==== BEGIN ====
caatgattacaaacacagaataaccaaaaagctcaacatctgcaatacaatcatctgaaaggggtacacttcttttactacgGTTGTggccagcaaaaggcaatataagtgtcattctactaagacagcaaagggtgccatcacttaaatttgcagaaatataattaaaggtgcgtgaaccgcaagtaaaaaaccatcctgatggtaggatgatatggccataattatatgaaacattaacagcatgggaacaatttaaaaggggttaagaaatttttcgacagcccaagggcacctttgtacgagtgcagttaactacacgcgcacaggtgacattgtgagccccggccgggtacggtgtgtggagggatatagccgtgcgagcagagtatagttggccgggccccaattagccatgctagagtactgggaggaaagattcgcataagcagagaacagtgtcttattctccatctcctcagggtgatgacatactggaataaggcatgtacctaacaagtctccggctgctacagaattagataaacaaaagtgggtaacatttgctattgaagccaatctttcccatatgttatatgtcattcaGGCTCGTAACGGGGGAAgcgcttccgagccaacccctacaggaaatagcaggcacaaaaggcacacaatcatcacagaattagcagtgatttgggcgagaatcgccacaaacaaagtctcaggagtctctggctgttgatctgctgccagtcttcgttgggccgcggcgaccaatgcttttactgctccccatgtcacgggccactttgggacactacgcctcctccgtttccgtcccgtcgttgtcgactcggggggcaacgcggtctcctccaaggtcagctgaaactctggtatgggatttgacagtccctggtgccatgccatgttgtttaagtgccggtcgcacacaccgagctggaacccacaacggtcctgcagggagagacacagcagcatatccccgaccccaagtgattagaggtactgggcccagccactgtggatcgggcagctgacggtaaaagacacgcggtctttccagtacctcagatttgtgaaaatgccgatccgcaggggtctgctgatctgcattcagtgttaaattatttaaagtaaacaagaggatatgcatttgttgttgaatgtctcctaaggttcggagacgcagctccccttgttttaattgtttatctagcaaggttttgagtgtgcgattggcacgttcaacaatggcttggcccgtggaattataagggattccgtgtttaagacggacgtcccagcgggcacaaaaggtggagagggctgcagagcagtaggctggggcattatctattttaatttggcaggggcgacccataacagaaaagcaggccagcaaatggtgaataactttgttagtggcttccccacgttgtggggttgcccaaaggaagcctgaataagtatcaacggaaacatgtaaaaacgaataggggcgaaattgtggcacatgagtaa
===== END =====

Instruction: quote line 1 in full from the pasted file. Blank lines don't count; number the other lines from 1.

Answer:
caatgattacaaacacagaataaccaaaaagctcaacatctgcaatacaatcatctgaaaggggtacacttcttttactacgGTTGTggccagcaaaaggcaatataagtgtcattctactaagacagcaaagggtgccatcacttaaatttgcagaaatataattaaaggtgcgtgaaccgcaagtaaaaaaccatcctgatggtaggatgatatggccataattatatgaaacattaacagcatgggaacaatttaaaaggggttaagaaatttttcgacagcccaagggcacctttgtacgagtgcagttaactacacgcgcacaggtgacattgtgagccccggccgggtacggtgtgtggagggatatagccgtgcgagcagagtatagttggccgggccccaattagccatgctagagtactgggaggaaagattcgcataagcagagaacagtgtcttattctccatctcctcagggtgatgacatactggaataaggcatgtacctaacaagtctccggctgctacagaattagataaacaaaagtgggtaacatttgctattgaagccaatctttcccatatgttatatgtcattcaGGCTCGTAACGGGGGAAgcgcttccgagccaacccctacaggaaatagcaggcacaaaaggcacacaatcatcacagaattagcagtgatttgggcgagaatcgccacaaacaaagtctcaggagtctctggctgttgatctgctgccagtcttcgttgggccgcggcgaccaatgcttttactgctccccatgtcacgggccactttgggacactacgcctcctccgtttccgtcccgtcgttgtcgactcggggggcaacgcggtctcctccaaggtcagctgaaactctggtatgggatttgacagtccctggtgccatgccatgttgtttaagtgccggtcgcacacaccgagctggaacccacaacggtcctgcagggagagacacagcagcatatccccgaccccaagtgattagaggtactgggcccagccactgtggatcgggcagctgacggtaaaagacacgcggtctttccagtacctcagatttgtgaaaatgccgatccgcaggggtctgctgatctgcattcagtgttaaattatttaaagtaaacaagaggatatgcatttgttgttgaatgtctcctaaggttcggagacgcagctccccttgttttaattgtttatctagcaaggttttgagtgtgcgattggcacgttcaacaatggcttggcccgtggaattataagggattccgtgtttaagacggacgtcccagcgggcacaaaaggtggagagggctgcagagcagtaggctggggcattatctattttaatttggcaggggcgacccataacagaaaagcaggccagcaaatggtgaataactttgttagtggcttccccacgttgtggggttgcccaaaggaagcctgaataagtatcaacggaaacatgtaaaaacgaataggggcgaaattgtggcacatgagtaa